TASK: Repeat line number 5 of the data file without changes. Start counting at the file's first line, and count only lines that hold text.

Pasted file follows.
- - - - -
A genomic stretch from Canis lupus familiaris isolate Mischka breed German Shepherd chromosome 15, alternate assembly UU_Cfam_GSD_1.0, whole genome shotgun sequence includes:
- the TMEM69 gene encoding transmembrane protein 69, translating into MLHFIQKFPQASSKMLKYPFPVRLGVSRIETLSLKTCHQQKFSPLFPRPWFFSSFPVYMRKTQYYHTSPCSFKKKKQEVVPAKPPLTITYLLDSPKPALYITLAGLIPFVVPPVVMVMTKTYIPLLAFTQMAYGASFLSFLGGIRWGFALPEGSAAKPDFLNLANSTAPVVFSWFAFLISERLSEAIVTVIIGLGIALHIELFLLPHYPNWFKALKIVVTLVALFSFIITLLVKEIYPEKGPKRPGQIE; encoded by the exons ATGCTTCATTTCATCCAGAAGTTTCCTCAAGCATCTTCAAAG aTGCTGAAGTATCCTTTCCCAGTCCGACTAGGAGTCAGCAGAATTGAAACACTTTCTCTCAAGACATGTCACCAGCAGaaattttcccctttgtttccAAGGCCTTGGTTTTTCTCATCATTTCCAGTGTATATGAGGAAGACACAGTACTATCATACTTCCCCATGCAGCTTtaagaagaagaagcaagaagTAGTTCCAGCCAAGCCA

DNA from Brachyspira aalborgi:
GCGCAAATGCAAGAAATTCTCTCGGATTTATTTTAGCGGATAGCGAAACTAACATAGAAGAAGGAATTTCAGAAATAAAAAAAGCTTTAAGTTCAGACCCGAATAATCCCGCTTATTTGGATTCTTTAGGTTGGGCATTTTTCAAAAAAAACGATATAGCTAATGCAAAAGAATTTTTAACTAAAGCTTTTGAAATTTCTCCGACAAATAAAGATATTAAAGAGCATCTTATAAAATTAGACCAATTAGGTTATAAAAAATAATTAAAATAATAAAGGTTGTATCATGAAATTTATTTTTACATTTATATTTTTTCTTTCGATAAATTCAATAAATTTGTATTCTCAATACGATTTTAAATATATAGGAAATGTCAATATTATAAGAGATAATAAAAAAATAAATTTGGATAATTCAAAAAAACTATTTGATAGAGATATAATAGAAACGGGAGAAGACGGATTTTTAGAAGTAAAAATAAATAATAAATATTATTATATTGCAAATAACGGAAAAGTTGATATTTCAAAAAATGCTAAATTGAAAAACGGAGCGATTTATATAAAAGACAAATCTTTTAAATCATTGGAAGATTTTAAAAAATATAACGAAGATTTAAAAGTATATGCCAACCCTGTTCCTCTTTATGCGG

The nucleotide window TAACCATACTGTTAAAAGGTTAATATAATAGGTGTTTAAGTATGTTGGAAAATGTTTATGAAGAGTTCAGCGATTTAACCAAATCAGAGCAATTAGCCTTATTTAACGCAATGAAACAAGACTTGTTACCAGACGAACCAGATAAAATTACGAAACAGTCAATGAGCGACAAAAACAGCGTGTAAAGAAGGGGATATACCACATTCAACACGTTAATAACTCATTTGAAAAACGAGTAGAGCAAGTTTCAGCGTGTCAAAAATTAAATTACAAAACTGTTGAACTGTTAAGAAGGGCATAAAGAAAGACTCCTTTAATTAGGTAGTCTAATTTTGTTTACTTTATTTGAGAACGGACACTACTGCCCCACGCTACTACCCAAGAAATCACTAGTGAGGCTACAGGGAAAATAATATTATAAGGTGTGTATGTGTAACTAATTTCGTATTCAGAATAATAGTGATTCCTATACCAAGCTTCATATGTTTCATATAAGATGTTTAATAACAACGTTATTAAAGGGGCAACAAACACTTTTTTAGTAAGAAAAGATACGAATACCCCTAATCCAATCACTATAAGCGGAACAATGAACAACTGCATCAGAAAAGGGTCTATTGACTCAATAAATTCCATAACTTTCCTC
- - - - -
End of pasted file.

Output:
The nucleotide window TAACCATACTGTTAAAAGGTTAATATAATAGGTGTTTAAGTATGTTGGAAAATGTTTATGAAGAGTTCAGCGATTTAACCAAATCAGAGCAATTAGCCTTATTTAACGCAATGAAACAAGACTTGTTACCAGACGAACCAGATAAAATTACGAAACAGTCAATGAGCGACAAAAACAGCGTGTAAAGAAGGGGATATACCACATTCAACACGTTAATAACTCATTTGAAAAACGAGTAGAGCAAGTTTCAGCGTGTCAAAAATTAAATTACAAAACTGTTGAACTGTTAAGAAGGGCATAAAGAAAGACTCCTTTAATTAGGTAGTCTAATTTTGTTTACTTTATTTGAGAACGGACACTACTGCCCCACGCTACTACCCAAGAAATCACTAGTGAGGCTACAGGGAAAATAATATTATAAGGTGTGTATGTGTAACTAATTTCGTATTCAGAATAATAGTGATTCCTATACCAAGCTTCATATGTTTCATATAAGATGTTTAATAACAACGTTATTAAAGGGGCAACAAACACTTTTTTAGTAAGAAAAGATACGAATACCCCTAATCCAATCACTATAAGCGGAACAATGAACAACTGCATCAGAAAAGGGTCTATTGACTCAATAAATTCCATAACTTTCCTC